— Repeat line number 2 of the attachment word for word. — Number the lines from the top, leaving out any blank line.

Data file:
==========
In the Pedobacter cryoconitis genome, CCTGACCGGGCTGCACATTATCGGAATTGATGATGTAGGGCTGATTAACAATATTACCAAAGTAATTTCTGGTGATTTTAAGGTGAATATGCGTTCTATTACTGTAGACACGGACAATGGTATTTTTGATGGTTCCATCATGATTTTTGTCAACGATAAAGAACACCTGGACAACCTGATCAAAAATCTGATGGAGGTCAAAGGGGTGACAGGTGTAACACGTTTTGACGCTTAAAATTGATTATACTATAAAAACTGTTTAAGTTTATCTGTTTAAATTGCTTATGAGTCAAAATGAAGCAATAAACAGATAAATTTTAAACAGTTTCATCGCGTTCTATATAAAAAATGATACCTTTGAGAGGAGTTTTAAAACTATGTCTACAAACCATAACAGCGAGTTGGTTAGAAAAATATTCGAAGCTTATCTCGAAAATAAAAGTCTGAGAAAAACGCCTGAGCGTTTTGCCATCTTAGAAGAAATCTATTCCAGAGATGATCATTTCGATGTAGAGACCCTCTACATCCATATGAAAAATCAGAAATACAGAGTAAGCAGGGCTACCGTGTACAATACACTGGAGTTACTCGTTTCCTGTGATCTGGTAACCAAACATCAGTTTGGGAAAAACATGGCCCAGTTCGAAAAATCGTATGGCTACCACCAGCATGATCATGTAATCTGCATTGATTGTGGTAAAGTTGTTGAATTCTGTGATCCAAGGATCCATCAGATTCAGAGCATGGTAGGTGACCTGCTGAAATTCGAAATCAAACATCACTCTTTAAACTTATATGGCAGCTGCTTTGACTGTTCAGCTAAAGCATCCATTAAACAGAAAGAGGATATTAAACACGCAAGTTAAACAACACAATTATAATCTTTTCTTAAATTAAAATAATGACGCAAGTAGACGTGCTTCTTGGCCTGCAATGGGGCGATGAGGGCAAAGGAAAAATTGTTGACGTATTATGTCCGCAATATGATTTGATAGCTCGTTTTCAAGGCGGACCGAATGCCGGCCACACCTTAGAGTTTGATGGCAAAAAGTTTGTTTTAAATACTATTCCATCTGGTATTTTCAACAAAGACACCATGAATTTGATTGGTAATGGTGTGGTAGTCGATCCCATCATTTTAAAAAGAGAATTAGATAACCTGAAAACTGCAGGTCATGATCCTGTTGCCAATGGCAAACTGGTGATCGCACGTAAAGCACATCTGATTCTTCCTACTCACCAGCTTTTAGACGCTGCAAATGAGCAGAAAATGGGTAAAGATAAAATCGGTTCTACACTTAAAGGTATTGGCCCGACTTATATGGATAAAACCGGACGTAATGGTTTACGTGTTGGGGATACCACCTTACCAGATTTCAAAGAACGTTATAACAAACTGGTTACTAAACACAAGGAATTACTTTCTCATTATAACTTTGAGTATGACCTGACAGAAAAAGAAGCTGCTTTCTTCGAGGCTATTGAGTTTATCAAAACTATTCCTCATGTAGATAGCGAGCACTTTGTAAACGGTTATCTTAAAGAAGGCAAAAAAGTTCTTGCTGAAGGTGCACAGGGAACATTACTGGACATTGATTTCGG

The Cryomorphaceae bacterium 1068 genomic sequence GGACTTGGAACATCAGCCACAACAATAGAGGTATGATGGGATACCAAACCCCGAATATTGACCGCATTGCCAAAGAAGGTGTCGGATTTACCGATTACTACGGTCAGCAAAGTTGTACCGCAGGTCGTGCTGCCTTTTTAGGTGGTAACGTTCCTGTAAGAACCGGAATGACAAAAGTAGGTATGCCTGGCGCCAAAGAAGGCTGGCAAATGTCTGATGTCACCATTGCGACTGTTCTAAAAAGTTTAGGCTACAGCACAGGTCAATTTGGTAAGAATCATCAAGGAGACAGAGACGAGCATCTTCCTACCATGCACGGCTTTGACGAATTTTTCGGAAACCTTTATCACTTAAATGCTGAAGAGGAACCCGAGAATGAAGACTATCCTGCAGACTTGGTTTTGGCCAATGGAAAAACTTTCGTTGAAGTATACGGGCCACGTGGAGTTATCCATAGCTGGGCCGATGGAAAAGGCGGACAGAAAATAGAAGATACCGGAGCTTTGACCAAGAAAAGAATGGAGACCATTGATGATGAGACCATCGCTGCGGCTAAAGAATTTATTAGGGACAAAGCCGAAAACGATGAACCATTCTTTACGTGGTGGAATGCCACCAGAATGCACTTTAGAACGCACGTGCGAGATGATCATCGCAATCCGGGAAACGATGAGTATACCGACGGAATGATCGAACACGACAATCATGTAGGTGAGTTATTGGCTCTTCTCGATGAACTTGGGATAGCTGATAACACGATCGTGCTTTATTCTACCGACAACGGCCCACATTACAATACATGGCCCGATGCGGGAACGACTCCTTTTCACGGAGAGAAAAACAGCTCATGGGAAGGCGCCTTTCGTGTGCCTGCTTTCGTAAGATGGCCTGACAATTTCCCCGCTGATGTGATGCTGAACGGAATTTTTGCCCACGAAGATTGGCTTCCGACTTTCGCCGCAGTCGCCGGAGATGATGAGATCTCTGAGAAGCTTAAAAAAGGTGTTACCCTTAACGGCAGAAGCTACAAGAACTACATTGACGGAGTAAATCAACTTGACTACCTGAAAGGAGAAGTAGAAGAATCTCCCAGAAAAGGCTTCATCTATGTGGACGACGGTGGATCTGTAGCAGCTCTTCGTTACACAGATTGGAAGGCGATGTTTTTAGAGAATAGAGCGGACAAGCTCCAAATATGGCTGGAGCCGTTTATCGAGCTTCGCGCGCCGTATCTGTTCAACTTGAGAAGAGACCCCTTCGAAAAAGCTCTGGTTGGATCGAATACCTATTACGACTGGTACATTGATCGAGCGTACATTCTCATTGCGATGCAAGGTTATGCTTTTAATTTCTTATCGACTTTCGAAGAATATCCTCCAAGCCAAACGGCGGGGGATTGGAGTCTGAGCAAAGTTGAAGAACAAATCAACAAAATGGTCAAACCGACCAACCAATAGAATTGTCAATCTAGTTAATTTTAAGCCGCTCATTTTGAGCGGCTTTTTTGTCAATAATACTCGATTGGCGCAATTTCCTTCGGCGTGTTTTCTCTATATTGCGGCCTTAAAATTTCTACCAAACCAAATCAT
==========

The Cryomorphaceae bacterium 1068 genomic sequence GGACTTGGAACATCAGCCACAACAATAGAGGTATGATGGGATACCAAACCCCGAATATTGACCGCATTGCCAAAGAAGGTGTCGGATTTACCGATTACTACGGTCAGCAAAGTTGTACCGCAGGTCGTGCTGCCTTTTTAGGTGGTAACGTTCCTGTAAGAACCGGAATGACAAAAGTAGGTATGCCTGGCGCCAAAGAAGGCTGGCAAATGTCTGATGTCACCATTGCGACTGTTCTAAAAAGTTTAGGCTACAGCACAGGTCAATTTGGTAAGAATCATCAAGGAGACAGAGACGAGCATCTTCCTACCATGCACGGCTTTGACGAATTTTTCGGAAACCTTTATCACTTAAATGCTGAAGAGGAACCCGAGAATGAAGACTATCCTGCAGACTTGGTTTTGGCCAATGGAAAAACTTTCGTTGAAGTATACGGGCCACGTGGAGTTATCCATAGCTGGGCCGATGGAAAAGGCGGACAGAAAATAGAAGATACCGGAGCTTTGACCAAGAAAAGAATGGAGACCATTGATGATGAGACCATCGCTGCGGCTAAAGAATTTATTAGGGACAAAGCCGAAAACGATGAACCATTCTTTACGTGGTGGAATGCCACCAGAATGCACTTTAGAACGCACGTGCGAGATGATCATCGCAATCCGGGAAACGATGAGTATACCGACGGAATGATCGAACACGACAATCATGTAGGTGAGTTATTGGCTCTTCTCGATGAACTTGGGATAGCTGATAACACGATCGTGCTTTATTCTACCGACAACGGCCCACATTACAATACATGGCCCGATGCGGGAACGACTCCTTTTCACGGAGAGAAAAACAGCTCATGGGAAGGCGCCTTTCGTGTGCCTGCTTTCGTAAGATGGCCTGACAATTTCCCCGCTGATGTGATGCTGAACGGAATTTTTGCCCACGAAGATTGGCTTCCGACTTTCGCCGCAGTCGCCGGAGATGATGAGATCTCTGAGAAGCTTAAAAAAGGTGTTACCCTTAACGGCAGAAGCTACAAGAACTACATTGACGGAGTAAATCAACTTGACTACCTGAAAGGAGAAGTAGAAGAATCTCCCAGAAAAGGCTTCATCTATGTGGACGACGGTGGATCTGTAGCAGCTCTTCGTTACACAGATTGGAAGGCGATGTTTTTAGAGAATAGAGCGGACAAGCTCCAAATATGGCTGGAGCCGTTTATCGAGCTTCGCGCGCCGTATCTGTTCAACTTGAGAAGAGACCCCTTCGAAAAAGCTCTGGTTGGATCGAATACCTATTACGACTGGTACATTGATCGAGCGTACATTCTCATTGCGATGCAAGGTTATGCTTTTAATTTCTTATCGACTTTCGAAGAATATCCTCCAAGCCAAACGGCGGGGGATTGGAGTCTGAGCAAAGTTGAAGAACAAATCAACAAAATGGTCAAACCGACCAACCAATAGAATTGTCAATCTAGTTAATTTTAAGCCGCTCATTTTGAGCGGCTTTTTTGTCAATAATACTCGATTGGCGCAATTTCCTTCGGCGTGTTTTCTCTATATTGCGGCCTTAAAATTTCTACCAAACCAAATCAT